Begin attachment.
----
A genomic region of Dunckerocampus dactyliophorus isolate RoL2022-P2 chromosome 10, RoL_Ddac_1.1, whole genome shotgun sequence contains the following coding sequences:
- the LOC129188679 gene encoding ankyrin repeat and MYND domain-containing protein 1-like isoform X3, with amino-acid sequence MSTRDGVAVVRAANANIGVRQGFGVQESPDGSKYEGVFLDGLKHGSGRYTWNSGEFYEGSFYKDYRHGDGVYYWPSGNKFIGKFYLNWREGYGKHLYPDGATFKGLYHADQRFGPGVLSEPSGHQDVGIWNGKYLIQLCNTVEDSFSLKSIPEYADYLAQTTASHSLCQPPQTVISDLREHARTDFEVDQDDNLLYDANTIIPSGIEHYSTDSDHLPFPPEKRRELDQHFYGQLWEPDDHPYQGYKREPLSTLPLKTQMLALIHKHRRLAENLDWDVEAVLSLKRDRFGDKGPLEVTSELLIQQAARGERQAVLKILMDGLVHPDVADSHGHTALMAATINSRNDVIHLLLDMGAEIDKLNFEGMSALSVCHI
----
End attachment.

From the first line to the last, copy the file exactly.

A genomic region of Dunckerocampus dactyliophorus isolate RoL2022-P2 chromosome 10, RoL_Ddac_1.1, whole genome shotgun sequence contains the following coding sequences:
- the LOC129188679 gene encoding ankyrin repeat and MYND domain-containing protein 1-like isoform X3, with amino-acid sequence MSTRDGVAVVRAANANIGVRQGFGVQESPDGSKYEGVFLDGLKHGSGRYTWNSGEFYEGSFYKDYRHGDGVYYWPSGNKFIGKFYLNWREGYGKHLYPDGATFKGLYHADQRFGPGVLSEPSGHQDVGIWNGKYLIQLCNTVEDSFSLKSIPEYADYLAQTTASHSLCQPPQTVISDLREHARTDFEVDQDDNLLYDANTIIPSGIEHYSTDSDHLPFPPEKRRELDQHFYGQLWEPDDHPYQGYKREPLSTLPLKTQMLALIHKHRRLAENLDWDVEAVLSLKRDRFGDKGPLEVTSELLIQQAARGERQAVLKILMDGLVHPDVADSHGHTALMAATINSRNDVIHLLLDMGAEIDKLNFEGMSALSVCHI